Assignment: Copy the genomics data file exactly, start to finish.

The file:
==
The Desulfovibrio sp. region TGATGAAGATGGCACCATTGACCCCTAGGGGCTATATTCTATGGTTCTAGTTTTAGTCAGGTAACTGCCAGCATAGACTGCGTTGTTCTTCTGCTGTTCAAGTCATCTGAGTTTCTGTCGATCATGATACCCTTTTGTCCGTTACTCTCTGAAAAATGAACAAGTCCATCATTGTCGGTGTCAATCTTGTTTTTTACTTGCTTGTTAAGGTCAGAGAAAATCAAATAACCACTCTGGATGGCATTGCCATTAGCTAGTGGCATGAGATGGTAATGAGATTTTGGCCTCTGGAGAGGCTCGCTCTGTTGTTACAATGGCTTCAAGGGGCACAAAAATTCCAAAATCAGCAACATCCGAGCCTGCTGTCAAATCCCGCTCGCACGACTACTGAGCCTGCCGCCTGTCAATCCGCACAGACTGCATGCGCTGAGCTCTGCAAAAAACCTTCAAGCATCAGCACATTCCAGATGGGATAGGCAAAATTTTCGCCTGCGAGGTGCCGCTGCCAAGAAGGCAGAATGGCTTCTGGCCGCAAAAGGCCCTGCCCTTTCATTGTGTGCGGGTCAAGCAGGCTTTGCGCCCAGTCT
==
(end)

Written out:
The Desulfovibrio sp. region TGATGAAGATGGCACCATTGACCCCTAGGGGCTATATTCTATGGTTCTAGTTTTAGTCAGGTAACTGCCAGCATAGACTGCGTTGTTCTTCTGCTGTTCAAGTCATCTGAGTTTCTGTCGATCATGATACCCTTTTGTCCGTTACTCTCTGAAAAATGAACAAGTCCATCATTGTCGGTGTCAATCTTGTTTTTTACTTGCTTGTTAAGGTCAGAGAAAATCAAATAACCACTCTGGATGGCATTGCCATTAGCTAGTGGCATGAGATGGTAATGAGATTTTGGCCTCTGGAGAGGCTCGCTCTGTTGTTACAATGGCTTCAAGGGGCACAAAAATTCCAAAATCAGCAACATCCGAGCCTGCTGTCAAATCCCGCTCGCACGACTACTGAGCCTGCCGCCTGTCAATCCGCACAGACTGCATGCGCTGAGCTCTGCAAAAAACCTTCAAGCATCAGCACATTCCAGATGGGATAGGCAAAATTTTCGCCTGCGAGGTGCCGCTGCCAAGAAGGCAGAATGGCTTCTGGCCGCAAAAGGCCCTGCCCTTTCATTGTGTGCGGGTCAAGCAGGCTTTGCGCCCAGTCT